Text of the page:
Guest Post by Samantha Gonzalez
Time and time again, we as mothers, are told that breastfeeding is natural. But so often the realities of that journey are not shared.
Sometimes Breastfeeding Experiences don’t go as planned.
Sometimes we have to throw out those expectations and let come what may.
Today’s guest post in our National Breastfeeding Awareness series features Samantha’s story. She talks about the reality of breastfeeding and how her original plans were nothing like how her journey ended up.
It’s okay to change your plans and shape your breastfeeding journey as you go!
Breastfeeding Experiences Don’t Always Go as Planned
When I found out I was pregnant, I started researching.
Notebooks were filled with questions for my doctor, my friends with kids, my mom, and, of course, the internet.
What should I be eating, or not eating? Am I gaining too much weight? Not enough? Is it normal for my boobs to hurt ALL the time? What brand of diapers is best? Should I swaddle or not? Should I start saving for college now?
And, of course… Is it better to breastfeed or to give formula?
That one was easy. Breast is best unless circumstances prevent or limit.
So I intended to breastfeed. But for how long?
To be honest, the idea of breastfeeding weirded me out. My boobs were, well…mine. Not some tiny human’s I’ve never met!
I was terrified of clogged and infected ducts, chaffing and bleeding. I researched latch problems. I knew how to increase my supply should it fail.
But still, I set myself a small goal: I would make it one week. For at least one minuscule week I would exclusively breastfeed to ensure the baby got all the colostrum and other health benefits.
After that, well surely I’d start having supply issues or something and I could begin supplementing. Eventually, I planned to taper off and do only formula for the last six months.
My plan and research were flawless.
I told everyone I would “try” breastfeeding, but I didn’t have great expectations.
I told everyone I would “try” breastfeeding, but I didn’t have great expectations. When I switched to formula, I’d have a solid excuse and an “at least I tried” way of looking at it.
When my daughter was born, all plans went out the window.
All of my research couldn’t prepare me for what labor, nursing, and raising an infant was truly like.
As soon as she was on my chest for the first time, I asked to feed her. My nurses smiled and said things like, “Oh, I’m sure she’s not hungry yet,” and “Your milk might not even be in yet,” finally, “If you really want to try.”
My body knew more than even I did and this little tiny human I had just met fit with me and found her food source instantly.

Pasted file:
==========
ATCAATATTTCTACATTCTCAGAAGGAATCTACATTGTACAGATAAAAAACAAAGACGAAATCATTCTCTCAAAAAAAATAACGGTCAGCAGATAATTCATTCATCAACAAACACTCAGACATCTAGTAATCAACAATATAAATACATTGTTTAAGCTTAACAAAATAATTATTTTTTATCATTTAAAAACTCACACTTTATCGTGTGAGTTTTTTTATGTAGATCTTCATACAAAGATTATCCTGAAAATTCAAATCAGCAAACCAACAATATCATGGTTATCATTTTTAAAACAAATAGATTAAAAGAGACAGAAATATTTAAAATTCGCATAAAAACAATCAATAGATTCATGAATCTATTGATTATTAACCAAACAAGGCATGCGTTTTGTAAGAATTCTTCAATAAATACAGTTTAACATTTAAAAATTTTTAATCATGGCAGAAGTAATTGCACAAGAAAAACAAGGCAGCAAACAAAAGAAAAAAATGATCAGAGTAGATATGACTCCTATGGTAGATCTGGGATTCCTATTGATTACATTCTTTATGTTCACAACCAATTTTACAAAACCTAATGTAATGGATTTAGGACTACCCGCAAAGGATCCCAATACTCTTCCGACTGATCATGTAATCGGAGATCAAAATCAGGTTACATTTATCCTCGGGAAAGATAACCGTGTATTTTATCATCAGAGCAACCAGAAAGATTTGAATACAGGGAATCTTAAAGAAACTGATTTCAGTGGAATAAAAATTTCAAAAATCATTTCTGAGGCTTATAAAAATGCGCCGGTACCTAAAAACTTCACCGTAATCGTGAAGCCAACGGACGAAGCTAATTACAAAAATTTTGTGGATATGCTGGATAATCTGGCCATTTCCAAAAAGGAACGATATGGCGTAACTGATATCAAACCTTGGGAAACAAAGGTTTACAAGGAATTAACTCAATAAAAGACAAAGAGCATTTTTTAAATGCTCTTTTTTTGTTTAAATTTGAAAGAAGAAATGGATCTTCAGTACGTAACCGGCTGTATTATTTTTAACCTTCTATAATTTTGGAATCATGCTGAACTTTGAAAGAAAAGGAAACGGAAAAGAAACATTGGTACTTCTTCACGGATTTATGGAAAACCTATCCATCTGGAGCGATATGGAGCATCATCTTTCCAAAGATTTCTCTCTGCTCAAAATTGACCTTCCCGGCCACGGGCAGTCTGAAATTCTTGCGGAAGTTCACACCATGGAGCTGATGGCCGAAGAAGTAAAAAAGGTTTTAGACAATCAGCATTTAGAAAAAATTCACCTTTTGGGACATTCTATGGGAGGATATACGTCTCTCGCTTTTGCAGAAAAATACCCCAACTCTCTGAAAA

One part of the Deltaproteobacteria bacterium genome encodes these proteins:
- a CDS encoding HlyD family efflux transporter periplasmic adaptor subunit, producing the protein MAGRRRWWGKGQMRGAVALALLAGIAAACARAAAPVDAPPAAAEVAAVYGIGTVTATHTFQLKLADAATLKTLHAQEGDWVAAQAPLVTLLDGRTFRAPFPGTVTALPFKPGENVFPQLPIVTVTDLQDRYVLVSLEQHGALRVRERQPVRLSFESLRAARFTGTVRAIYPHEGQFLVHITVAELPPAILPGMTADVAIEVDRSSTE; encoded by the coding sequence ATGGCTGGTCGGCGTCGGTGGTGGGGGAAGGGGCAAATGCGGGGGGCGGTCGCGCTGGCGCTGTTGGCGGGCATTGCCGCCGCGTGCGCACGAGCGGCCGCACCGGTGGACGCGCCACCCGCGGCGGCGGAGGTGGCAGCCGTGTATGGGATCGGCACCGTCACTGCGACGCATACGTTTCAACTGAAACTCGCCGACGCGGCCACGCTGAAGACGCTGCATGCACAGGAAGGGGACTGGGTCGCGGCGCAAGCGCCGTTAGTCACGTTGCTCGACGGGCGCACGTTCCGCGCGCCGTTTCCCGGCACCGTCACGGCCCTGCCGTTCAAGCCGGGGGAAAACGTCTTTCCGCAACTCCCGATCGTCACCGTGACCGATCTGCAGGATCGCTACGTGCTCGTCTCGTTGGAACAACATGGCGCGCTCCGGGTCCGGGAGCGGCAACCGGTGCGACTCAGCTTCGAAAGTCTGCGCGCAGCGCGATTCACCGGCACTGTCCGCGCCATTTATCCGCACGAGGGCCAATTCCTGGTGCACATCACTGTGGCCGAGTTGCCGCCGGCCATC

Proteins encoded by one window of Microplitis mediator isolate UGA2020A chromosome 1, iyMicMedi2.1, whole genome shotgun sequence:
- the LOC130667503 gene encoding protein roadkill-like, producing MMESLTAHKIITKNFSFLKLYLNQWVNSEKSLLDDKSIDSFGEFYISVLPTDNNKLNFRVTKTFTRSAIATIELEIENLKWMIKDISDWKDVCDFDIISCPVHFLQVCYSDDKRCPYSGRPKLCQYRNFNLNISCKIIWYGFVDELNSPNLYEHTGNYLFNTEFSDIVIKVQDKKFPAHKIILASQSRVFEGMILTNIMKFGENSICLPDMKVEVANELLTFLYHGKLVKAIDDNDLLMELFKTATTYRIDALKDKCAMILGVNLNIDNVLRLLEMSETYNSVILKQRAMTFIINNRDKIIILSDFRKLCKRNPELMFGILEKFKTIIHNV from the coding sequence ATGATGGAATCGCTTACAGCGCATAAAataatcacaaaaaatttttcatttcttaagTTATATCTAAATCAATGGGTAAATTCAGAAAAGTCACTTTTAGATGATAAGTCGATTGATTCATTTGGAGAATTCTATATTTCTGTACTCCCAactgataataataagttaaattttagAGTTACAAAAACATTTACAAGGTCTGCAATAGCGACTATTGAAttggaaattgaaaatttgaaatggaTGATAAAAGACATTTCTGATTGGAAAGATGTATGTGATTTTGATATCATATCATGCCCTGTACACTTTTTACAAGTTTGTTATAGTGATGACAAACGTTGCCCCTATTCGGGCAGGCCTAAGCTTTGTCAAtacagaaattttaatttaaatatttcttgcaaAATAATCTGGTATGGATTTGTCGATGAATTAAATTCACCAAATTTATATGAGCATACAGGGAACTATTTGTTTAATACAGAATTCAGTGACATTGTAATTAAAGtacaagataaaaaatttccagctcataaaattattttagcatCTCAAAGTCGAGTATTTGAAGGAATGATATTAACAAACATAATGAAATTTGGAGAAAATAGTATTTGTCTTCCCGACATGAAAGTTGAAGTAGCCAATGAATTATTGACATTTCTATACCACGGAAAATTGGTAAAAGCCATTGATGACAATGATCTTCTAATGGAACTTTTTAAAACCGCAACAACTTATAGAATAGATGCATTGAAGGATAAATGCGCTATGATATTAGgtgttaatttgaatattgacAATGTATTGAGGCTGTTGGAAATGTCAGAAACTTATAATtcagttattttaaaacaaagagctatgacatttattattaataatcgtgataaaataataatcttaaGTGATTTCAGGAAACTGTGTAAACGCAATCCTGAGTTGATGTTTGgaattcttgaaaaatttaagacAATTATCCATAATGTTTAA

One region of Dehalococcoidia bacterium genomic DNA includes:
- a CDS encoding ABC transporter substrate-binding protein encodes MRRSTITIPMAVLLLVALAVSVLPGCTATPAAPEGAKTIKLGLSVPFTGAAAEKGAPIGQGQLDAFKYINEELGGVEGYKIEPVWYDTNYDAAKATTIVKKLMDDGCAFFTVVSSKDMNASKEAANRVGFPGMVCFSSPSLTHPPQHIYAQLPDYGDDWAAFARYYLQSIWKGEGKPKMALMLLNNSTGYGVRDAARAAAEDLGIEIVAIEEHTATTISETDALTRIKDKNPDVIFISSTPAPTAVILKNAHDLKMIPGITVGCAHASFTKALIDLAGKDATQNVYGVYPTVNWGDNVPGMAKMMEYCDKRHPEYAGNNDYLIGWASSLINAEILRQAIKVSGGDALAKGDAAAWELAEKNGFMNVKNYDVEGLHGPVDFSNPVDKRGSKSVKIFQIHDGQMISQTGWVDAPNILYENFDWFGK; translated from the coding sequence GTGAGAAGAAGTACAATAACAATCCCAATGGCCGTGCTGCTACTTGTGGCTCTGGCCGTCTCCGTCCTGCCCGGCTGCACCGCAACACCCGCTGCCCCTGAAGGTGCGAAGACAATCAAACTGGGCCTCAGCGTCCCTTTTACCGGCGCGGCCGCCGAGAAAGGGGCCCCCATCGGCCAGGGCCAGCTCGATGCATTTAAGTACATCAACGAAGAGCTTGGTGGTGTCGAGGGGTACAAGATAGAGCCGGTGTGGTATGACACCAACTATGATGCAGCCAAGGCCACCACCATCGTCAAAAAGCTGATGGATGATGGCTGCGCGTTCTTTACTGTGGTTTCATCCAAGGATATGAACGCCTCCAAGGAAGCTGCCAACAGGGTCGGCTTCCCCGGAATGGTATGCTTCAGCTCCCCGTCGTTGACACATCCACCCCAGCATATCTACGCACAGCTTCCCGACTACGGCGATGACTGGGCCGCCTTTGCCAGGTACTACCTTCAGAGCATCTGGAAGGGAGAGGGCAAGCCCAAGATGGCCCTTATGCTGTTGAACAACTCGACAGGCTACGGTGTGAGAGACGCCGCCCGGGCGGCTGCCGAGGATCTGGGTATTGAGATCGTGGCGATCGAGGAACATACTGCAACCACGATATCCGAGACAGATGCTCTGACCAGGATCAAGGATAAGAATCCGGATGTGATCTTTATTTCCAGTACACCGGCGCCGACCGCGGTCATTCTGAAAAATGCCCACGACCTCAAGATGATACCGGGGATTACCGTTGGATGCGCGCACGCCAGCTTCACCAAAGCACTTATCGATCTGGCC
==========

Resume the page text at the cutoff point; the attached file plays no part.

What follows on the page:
Once we were home, I had several nights of horrible pain every time she nursed.
After she had finished, she would cry and squirm for a long time before settling back down to sleep. We were both frustrated, tired, and ready to give up.
We were both frustrated, tired, and ready to give up.
But I held out for the week like I promised myself.
We went for her 1-week checkup and met with a lactation specialist. This is where I heard the information that NOTHING I researched online ever mentioned.
“Once your milk comes in, you can pump out the excess after the baby is full. If you don’t, you will be in a lot of pain.”
I had more than enough milk? I was supposed to pump it out?
I soon found out that the baby’s fussiness after nursing was due to the fact that my let down was too strong for her and she was struggling to keep up and it was making her gassy. These were problems I had never heard of before!
I got the excess pumped out and on a regular rhythm with my new baby and things were much easier. Besides one bout of thrush for the both of us, we had no other issues.
Until she started crawling…
Once my baby was moving she didn’t want to stop! Not even for a meal.
She would sip just enough to get a letdown started then get bored and move on, leaving me sore and soaked. I began pumping her bottles, which she could drink on the go, and nursing only at night.
By about the 8-month mark, I was feeling less of the bonding and more like a cow milked for its nutrition.
I pumped what I felt was a decent freezer supply, then stopped completely.
We continued to nurse at night until my supply dried up to the point of my daughter getting frustrated with the slow flow. After a very painful two weeks of not pumping or nursing, we were officially done nursing, and neither of us looked back.
Ultimately, I’m glad I stuck with breastfeeding as long as I did.
The decision to stop before the one year mark was baby-led and eased the strain that was building in our relationship.
If we decide to ever have a second child, I will probably follow a similar plan. But this time I will be ready to throw the plan out the window!
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